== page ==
Recently, I have been spending my free time writing a book on Fedora 13.
Despite the fact that I have little to no free time, the book is coming along pretty well. I could attest this to my superior writing skills, but my mother always taught me not to lie.
In truth, the answer is more likely that using Linux on the desktop has become so much easier to do in the last few years, there simply isn't a big need to crank out massive page counts for consumer-level books. I've got a bunch of books under my belt over the years, and the skill level it takes to successfully implement Linux on the desktop has clearly gotten a lot easier in my experience.
I bring this up because I saw my friend Joe Brockmeier had just brought up the subject of documentation over on OStatic. In his column, Brockmeier laments that for all of the effort being poured into coding (his example is Google's rev of the Summer of Code), very little resources are being shifted to documentation for said code. And that, he concludes, is a real shame.
For my part, I agree with Brockmeier, especially when he's talking about the type of documentation end users don't usually see. The specifications and requirements documents that developers should have when they code so they know exactly what the program is supposed to do. You would be amazed how many developers ignore or shortcut this kind of documentation, preferring instead to fly by the seat of their pants to produce some awesome, gnarly code. And even if their code works, pity the next developer who comes along to update the application and has no clue what the first developer was thinking when they put the app together.
Hence, the need for developer documentation.
End users, of course, need documentation, too. Though I am starting to wonder if software companies are trying to push past the need for end-user documentation by making the platforms so easy to use they don't need to invest much in documentation. I call this mystical goal of documentation freedom the "iPhone point." Like it or not, the iPhone interface (and now the iPad) really doesn't need global documentation. After playing around with the interface a bit, most people get it. Those that don't can get a quick demo at the phone or Apple store. Really confused users can check online for a little more support.
In an ideal world, all software like this should be this easy to use. Not that I have any great love for the iPhone, but I have to admit that the interface is very simple to use. And this is not just true for Apple: the same holds true for the Android and Moblin interfaces (I haven't used MeeGo yet); they're straightforward and built with ease of use in mind. From what I have been able to glean from the early builds, ChromeOS will be the same way.
You will note the pattern: these are all mobile interfaces, built for devices that don't have mice or (usually) big keyboards. They're built to let the user see the Internet or whatever network they're connected to, and then get the heck out of the way.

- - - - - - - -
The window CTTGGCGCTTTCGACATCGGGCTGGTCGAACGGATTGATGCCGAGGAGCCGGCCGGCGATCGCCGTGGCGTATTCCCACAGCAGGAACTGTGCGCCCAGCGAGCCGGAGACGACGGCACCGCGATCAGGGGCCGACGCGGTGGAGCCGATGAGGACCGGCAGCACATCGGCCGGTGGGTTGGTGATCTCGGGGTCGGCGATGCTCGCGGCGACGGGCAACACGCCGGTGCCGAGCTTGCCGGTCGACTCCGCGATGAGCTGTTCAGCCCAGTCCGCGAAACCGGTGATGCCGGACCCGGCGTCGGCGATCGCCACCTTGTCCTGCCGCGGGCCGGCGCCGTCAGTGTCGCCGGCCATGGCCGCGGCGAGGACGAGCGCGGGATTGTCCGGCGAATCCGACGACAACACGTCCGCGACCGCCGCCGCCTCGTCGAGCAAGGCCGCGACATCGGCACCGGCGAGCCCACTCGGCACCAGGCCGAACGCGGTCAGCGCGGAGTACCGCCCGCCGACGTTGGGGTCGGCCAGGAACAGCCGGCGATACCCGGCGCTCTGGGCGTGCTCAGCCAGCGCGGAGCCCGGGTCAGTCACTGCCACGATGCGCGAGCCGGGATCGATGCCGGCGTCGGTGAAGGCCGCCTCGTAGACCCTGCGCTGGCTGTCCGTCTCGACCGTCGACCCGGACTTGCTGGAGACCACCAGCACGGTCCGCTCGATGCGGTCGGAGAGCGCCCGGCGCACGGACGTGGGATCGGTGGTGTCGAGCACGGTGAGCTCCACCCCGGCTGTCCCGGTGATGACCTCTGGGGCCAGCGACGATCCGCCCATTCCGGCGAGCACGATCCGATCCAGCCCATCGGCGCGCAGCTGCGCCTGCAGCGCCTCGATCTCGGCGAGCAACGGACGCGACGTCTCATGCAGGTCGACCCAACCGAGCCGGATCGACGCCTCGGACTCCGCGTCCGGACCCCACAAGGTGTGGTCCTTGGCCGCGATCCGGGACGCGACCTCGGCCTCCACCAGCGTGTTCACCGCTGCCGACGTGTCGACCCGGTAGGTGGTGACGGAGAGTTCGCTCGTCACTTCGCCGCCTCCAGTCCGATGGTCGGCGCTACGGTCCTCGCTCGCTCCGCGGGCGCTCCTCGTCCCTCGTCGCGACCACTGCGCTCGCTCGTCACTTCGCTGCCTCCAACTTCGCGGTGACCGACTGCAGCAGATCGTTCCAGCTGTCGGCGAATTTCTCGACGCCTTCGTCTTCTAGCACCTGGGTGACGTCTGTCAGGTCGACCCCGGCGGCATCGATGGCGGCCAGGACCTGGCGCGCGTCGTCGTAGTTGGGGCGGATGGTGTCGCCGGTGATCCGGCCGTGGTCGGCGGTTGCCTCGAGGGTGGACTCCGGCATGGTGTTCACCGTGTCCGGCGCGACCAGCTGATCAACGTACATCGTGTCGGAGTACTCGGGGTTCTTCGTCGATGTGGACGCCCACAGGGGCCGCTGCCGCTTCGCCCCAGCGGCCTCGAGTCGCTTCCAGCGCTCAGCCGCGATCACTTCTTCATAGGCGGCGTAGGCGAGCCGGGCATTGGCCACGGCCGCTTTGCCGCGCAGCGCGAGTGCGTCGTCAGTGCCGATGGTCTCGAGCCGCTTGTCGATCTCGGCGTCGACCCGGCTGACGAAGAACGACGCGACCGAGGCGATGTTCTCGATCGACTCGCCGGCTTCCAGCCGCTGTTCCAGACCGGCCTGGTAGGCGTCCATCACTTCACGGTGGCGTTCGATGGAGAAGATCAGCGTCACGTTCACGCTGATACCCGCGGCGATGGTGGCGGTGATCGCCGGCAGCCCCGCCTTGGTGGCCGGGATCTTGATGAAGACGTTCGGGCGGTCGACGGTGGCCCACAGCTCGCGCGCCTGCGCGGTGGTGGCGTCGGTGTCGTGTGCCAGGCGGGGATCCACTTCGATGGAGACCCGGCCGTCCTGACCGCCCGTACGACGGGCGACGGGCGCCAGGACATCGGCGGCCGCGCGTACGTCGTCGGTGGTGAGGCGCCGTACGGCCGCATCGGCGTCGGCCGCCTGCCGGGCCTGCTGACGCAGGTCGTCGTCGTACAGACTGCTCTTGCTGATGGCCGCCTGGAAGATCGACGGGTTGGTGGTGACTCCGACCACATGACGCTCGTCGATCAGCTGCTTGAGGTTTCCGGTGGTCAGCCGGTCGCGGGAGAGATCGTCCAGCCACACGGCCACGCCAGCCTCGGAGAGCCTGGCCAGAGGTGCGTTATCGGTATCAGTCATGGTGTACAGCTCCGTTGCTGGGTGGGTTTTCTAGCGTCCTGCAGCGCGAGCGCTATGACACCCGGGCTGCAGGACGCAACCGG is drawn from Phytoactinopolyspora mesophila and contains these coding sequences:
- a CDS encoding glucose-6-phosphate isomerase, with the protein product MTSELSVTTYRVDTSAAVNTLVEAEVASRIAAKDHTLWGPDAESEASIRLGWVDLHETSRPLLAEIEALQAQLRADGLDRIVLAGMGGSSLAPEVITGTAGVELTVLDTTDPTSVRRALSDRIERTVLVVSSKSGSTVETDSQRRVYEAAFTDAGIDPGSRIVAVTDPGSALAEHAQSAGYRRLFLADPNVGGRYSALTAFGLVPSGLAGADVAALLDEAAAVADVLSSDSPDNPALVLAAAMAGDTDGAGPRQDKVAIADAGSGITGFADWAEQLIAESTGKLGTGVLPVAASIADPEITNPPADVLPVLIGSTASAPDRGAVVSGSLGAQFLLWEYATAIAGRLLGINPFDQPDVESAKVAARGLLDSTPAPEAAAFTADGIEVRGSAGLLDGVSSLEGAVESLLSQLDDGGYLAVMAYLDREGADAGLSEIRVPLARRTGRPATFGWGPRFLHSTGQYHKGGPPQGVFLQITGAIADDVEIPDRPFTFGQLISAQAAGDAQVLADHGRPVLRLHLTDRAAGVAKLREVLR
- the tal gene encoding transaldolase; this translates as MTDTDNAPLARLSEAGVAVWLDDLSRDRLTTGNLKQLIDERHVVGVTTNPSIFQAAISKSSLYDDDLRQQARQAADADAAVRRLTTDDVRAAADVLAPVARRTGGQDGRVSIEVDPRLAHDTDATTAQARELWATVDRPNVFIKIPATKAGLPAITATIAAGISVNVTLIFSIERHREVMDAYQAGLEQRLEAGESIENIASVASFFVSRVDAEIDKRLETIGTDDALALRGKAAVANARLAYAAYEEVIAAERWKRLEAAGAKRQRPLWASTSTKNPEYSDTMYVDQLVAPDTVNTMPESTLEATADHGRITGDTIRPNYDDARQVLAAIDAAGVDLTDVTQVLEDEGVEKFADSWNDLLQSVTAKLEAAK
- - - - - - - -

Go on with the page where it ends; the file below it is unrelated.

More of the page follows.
The big platforms--Windows, OS X, and some versions of Linux--see this coming, and are making great strides to refine their respective user interfaces to something with which users won't have to struggle. On the Linux side, Canonical was investing a lot of effort into user interfaces and design a couple of years ago. To make Ubuntu more pretty? A side-benefit, but not the real reason.
Mark Shuttleworth and his team knew that to make Ubuntu a viable platform for the cloud, it would have to be as efficient for mobile users as possible. I would be willing to bet money that the new Bright theme was tested on netbooks and other mobile Internet devices, and the new color scheme and design was found to be the best fit on those devices.
Does this trend negate the need for end-user documentation? No, but it's going to shift the format. I think that as interfaces move towards the cloud, the need for books is going to plummet. Not because of need: no matter how easy platforms and applications are, there will always be people who need things spelled out for them in detail. But I think the very mobility of these devices will necessitate a format change. Even if I need it, would I lug a book around that's 10 times larger than the device I am using?
Books made of trees work for people sitting at desks who have the time to teach themselves something. If the user base becomes mobile, then so will the documentation. If the interface becomes less complicated, so will the documentation.
I believe we will really start to see a faster shift towards electronic formats. Which, in turn, will lead to different forms of documentation than the non-collaborative "author teaches, reader learns" model. With online documentation, things can become more collaborative, which eases the burden of a single content provider.
This is likely a long-term goal of application and operating system developers. Make the interface easy to use and build collaborative documents, and you will greatly reduce the time and energy put into docs. That may not be the best thing in the long run for end users, but given the historical loathing developers have for documenting anything, it's sure to make them happy.
Let's see if the end users like it.